Abbey Gardens credit Shawn Pearce

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5 Things to Spot in The Abbey Gardens

Here's our top 5 things to look out for in the Abbey Gardens

1. The Legend of St Edmund Book

Abbey Gardens St Edmund oak book Mark Cordell resized for blog

A wonderful oak book by Den Humphrey inscribed with the legend of St Edmund and the wolf can be found in the Abbey Gardens by the café.

2. The Wing of a 'Flying Fortress Bomber'

Abbey Gardens Rose Garden Bomber Bench Andy Abbott

In the Appleby Rose Garden you'll find a bench made from the wing of an American 'Flying Fortress Bomber' and a memorial stone. Both pay tribute to the many US servicemen and women stationed in Suffolk and the 3,000 GI's who were stationed at RAF Bury St Edmunds (now Rougham Airfield). The rose garden is named after John Appleby, an American serviceman who served with the 487th Bomb Group in Lavenham, and who wrote the book Suffolk Summer.

3. The Saint Edmund Rose

Abbey Gardens St Edmund Rose Sue Warren resized for blog

Nestled behind the Flying Fortress Bomber bench in the Appleby Rose Garden is the Saint Edmund Rose. It was planted in 2005 in commemoration of the completion of St Edmundsbury Cathedral's new Millennium Tower and the visit of HRH, Charles, Prince of Wales and Camilla, Duchess of Cornwall.

4. Our Liberty

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The ‘Our Liberty’ memorial, designed by Suffolk artist Nigel Kaines, marks the meeting of the barons who came together at the Abbey of St Edmund in 1214 to sign the Charter of Liberties, the precursor to the Magna Carta.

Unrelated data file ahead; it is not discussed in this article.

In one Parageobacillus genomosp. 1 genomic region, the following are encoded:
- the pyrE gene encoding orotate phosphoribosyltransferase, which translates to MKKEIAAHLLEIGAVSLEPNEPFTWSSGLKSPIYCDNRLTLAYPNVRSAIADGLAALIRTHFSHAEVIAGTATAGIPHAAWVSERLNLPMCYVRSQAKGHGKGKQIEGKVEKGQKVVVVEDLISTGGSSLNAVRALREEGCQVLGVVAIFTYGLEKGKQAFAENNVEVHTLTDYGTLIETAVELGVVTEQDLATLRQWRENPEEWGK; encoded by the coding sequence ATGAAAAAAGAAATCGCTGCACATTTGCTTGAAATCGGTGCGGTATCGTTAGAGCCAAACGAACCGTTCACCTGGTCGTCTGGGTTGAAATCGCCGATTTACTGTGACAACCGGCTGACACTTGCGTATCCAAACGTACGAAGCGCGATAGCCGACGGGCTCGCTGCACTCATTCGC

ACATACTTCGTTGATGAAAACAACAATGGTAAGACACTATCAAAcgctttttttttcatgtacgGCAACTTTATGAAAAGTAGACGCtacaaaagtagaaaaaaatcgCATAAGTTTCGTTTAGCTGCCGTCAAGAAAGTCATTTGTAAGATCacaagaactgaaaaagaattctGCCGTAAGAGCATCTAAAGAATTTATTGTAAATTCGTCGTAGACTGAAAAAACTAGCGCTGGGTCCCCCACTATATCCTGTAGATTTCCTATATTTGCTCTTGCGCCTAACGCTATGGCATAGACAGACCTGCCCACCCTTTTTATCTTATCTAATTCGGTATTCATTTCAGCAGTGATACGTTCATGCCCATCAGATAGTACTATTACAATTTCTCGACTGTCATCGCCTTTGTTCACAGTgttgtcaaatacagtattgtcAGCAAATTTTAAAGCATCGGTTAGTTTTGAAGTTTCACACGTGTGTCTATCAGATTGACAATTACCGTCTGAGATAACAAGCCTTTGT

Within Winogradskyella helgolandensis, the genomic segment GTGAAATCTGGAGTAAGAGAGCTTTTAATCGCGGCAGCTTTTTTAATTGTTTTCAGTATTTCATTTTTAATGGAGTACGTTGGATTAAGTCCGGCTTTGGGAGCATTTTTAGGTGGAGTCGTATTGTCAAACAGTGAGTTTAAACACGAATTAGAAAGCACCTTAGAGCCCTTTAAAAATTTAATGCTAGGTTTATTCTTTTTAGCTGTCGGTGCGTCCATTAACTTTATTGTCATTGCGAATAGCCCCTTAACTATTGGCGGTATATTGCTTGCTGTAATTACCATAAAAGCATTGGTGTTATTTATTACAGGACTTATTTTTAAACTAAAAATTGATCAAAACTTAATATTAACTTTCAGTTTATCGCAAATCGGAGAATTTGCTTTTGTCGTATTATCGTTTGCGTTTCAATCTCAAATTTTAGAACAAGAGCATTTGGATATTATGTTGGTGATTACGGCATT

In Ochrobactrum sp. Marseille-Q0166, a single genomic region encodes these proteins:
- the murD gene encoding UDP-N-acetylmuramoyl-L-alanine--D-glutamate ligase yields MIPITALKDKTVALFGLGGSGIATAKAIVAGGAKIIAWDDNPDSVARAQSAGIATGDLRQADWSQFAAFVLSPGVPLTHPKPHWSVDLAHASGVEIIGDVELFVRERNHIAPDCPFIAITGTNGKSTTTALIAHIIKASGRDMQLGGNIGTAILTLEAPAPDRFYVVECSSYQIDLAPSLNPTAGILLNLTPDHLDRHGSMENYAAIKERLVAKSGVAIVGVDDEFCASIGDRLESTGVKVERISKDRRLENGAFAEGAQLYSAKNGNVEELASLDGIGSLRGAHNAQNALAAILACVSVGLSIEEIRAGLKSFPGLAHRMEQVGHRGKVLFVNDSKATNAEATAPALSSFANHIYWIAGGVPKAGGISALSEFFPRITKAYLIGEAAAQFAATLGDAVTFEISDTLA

The memorial includes the spears and banners of the barons with bronze scrollwork displaying shields carrying the important commemorative events. The design is supported on original stone from the Abbey – stones which might have been witness to the arrival of the barons all those years ago.


5. Sundial Fountain

Bury St Edmunds former water fountain now planter with historic sundial on top credit Sue Warren

This Victorian drinking fountain, with sundial cube on the top, was gifted to the people of Bury St Edmunds in 1871 by the 3rd Marquess of Bristol, owner of the Ickworth Estate. It is an extremely early example - quite possibly the earliest in the country - of a sundial that allowed the town clocks to be set to GMT rather than the local mean time. Originally located at the south end of The Traverse, it was moved to the Abbey Gardens in 1939. No longer a fountain it is now a beautiful planter.

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